By Reg Jones
The Affordable Care Act — Obamacare — is already affecting the Federal Employees Health Benefits Program. In this column, I’ll fill you in on some of the new requirements imposed on FEHBP.
Implemented in 2011 is the requirement that allows children up to age 26, regardless of their marital status, to remain on or be added to the self-and-family option of a parent’s plan. The child does not have to reside with that parent, be financially dependent on the parent, or be a student. Coverage doesn’t extend to a child’s spouse or children.
With one exception, when coverage ends under a parent’s plan, the child may continue that coverage on a self-only enrollment for up to 18 months under the Temporary Continuation of Coverage provision of the law. If the child does that, he or she must pay the entire premium, plus 2 percent to cover administrative costs. The exception: An unmarried child who was disabled before age 26 can continue to be covered under the parent’s self-and-family plan.
The law now requires plans to offer certain preventive care and screening. FEHBP plans have long covered many of these. And since 2011, the Office of Personnel Management has required that plans waive cost-sharing when its enrollees use in-network providers for this care.
The law also now requires plans to provide applicants and enrollees with a summary of benefits and coverage, plus a glossary of terms. The purpose is to give consumers straightforward information about their benefits. While the OPM had already gone a long way toward making it possible for federal employees and retirees to understand what their benefits are and to compare plans, the stricter requirements were imposed on FEHBP plans this year.
Historically, FEHBP plans haven’t imposed lifetime dollar limits on any health condition or kind of service. Beginning in 2013, the law requires this of all plans.
This year, OPM requires FEHBP plans to comply with the requirement that enrollees be allowed to participate in clinical trials. This opens up an area of medical care and scientific investigation where coverage by FEHBP plans had been sparse.
The law that established FEHBP more than 50 years ago prohibited plans from excluding coverage of pre-existing conditions on any enrollee, regardless of age. Beginning in 2014, the Affordable Care Act will bar such exclusions under all plans for any enrollee under age 19.
Since 2011, large group plans, including those in FEHBP, have been required to provide rebates if the ratio of the amount of revenue expended on clinical claims and health quality costs is less than 85 percent, after adjustment for taxes and regulatory fees. Any rebates will be deposited in the FEHBP program’s reserve and used to reduce the cost of that plan’s premiums the following year.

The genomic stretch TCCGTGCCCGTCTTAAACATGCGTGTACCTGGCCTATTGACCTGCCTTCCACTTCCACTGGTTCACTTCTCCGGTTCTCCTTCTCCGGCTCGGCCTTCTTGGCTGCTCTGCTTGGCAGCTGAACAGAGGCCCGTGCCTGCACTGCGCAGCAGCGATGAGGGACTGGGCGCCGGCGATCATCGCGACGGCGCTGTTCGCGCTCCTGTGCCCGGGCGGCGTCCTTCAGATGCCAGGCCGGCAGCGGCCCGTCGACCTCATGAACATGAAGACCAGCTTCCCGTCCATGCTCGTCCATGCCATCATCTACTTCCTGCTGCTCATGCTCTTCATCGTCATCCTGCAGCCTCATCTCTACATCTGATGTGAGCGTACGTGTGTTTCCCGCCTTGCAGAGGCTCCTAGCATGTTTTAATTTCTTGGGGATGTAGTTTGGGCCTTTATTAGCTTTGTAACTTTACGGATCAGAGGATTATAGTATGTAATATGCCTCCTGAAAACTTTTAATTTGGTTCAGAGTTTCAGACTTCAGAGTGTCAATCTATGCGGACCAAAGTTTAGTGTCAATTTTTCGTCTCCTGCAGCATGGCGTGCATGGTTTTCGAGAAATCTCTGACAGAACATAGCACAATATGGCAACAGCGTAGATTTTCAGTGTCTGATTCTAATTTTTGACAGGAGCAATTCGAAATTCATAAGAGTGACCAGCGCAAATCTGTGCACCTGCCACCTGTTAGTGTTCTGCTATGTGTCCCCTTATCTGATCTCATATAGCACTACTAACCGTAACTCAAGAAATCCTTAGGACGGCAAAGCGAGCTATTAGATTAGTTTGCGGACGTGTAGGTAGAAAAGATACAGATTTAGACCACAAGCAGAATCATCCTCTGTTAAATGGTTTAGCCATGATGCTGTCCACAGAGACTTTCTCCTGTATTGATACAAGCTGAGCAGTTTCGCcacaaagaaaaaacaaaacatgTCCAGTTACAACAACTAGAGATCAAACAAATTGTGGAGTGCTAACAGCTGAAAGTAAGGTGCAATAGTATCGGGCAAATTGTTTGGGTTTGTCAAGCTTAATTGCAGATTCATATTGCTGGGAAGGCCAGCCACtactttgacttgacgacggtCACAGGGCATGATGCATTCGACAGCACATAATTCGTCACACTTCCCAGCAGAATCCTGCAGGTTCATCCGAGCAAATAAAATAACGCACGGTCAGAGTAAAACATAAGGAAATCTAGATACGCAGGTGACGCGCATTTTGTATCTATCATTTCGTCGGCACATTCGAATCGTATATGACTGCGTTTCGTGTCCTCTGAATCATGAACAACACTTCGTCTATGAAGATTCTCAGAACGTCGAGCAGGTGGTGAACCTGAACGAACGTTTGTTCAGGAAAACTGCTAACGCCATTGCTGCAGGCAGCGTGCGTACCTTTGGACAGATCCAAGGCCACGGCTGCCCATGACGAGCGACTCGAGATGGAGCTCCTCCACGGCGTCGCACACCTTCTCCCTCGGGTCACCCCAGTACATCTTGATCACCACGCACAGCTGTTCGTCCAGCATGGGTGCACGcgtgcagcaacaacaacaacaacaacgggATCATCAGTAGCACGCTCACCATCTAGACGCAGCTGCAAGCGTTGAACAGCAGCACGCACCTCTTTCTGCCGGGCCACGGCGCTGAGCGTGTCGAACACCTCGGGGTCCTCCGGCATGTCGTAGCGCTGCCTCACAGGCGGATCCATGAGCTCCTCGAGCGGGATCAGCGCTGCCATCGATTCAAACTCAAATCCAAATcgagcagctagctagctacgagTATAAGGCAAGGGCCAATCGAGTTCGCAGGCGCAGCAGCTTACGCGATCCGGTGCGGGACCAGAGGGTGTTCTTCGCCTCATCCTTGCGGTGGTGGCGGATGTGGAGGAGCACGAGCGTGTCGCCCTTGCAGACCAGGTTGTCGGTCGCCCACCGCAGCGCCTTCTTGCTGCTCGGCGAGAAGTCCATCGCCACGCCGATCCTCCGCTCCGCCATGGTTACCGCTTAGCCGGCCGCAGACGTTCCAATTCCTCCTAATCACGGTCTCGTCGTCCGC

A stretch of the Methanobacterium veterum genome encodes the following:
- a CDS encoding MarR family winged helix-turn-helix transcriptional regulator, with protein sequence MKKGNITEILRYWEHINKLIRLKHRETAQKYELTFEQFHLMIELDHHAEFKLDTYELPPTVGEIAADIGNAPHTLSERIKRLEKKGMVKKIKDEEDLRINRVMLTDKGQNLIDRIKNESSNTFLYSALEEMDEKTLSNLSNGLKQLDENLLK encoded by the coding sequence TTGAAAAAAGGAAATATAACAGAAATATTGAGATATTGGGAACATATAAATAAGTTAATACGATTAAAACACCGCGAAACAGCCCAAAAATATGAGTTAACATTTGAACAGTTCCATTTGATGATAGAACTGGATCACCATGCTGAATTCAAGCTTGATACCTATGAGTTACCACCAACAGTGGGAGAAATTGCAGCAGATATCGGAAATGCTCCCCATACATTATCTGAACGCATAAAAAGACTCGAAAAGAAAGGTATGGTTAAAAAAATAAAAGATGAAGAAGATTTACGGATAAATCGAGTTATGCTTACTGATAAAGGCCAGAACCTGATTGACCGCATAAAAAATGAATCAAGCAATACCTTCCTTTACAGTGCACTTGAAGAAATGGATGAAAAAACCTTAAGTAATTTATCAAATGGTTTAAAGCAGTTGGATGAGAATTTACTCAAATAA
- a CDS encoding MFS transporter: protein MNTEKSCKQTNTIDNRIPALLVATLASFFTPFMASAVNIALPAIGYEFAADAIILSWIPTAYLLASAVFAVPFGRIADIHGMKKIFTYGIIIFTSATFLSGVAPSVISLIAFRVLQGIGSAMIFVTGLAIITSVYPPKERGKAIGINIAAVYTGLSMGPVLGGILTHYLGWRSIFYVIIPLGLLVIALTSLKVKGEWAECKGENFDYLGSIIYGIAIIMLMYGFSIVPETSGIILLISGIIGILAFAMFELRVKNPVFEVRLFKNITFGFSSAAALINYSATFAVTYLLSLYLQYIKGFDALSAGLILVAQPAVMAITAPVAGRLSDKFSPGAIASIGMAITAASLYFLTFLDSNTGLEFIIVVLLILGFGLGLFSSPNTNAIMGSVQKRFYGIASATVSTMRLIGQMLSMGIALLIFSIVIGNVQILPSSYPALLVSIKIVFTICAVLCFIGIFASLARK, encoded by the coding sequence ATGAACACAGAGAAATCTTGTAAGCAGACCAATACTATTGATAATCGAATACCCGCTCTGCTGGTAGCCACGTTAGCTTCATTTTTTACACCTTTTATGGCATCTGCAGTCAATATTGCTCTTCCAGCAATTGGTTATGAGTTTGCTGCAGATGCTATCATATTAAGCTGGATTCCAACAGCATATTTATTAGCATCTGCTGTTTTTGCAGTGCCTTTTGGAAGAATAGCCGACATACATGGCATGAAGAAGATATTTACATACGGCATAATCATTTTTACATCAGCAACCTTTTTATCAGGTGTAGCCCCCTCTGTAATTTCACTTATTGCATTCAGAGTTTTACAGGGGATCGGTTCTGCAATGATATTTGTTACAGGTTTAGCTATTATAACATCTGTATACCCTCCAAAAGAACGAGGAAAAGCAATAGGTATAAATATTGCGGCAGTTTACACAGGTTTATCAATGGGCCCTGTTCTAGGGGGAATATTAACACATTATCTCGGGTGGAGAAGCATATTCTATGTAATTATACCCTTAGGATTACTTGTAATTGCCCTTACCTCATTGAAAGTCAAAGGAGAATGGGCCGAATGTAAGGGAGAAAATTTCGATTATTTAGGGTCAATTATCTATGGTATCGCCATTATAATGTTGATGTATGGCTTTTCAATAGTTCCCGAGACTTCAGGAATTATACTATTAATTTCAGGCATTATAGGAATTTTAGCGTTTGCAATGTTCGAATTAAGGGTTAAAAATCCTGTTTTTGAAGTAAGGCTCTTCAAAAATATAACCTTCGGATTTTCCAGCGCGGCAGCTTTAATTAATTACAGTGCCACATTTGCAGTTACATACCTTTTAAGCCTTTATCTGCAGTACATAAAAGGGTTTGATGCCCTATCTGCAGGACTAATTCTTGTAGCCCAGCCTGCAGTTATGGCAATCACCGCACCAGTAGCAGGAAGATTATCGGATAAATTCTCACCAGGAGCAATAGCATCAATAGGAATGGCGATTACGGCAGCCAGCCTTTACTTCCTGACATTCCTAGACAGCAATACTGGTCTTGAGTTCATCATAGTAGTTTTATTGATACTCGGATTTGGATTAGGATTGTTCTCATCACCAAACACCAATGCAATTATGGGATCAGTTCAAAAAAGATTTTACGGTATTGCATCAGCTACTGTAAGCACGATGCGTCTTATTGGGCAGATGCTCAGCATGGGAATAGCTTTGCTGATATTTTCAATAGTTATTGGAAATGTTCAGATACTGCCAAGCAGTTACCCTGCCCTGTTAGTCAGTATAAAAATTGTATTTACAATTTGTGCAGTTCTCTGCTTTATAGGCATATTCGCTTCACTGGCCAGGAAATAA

If you are enrolled in a flexible spending account (FSA) or health savings account (HSA), you may have already felt the effects of the Affordable Care Act’s restrictions. Since 2011, the law hasn’t allowed over-the-counter medicines to be covered unless they are prescribed by a physician. The only exception to that rule is insulin. However, other eligible items that aren’t medicine or drugs, such as bandages, won’t require a prescription.
FSAs and HSAs may be used to pay for the qualified expenses of any children who are under 26 and covered by your self-and-family plan, regardless of their financial dependence on you. But beginning this year, the law lowered the maximum annual contributions you can make to these accounts from $5,000 to $2,500. From now on, the contributions threshold will be indexed to inflation.
May 9th, 2013 at 7:07 pm
Thanks for this information. Now I know why my premiums will increase by an annual average of approximately 60% per year from now until I die. Thus, should I have the misfortune of being on this earth for another decade, assuming the government maintains the same proportional benefit, my premium will rise from approx 85 dollars every two weeks, to approximately $9345 every two weeks. Somehow, I don’t think any future pay increase will suffice.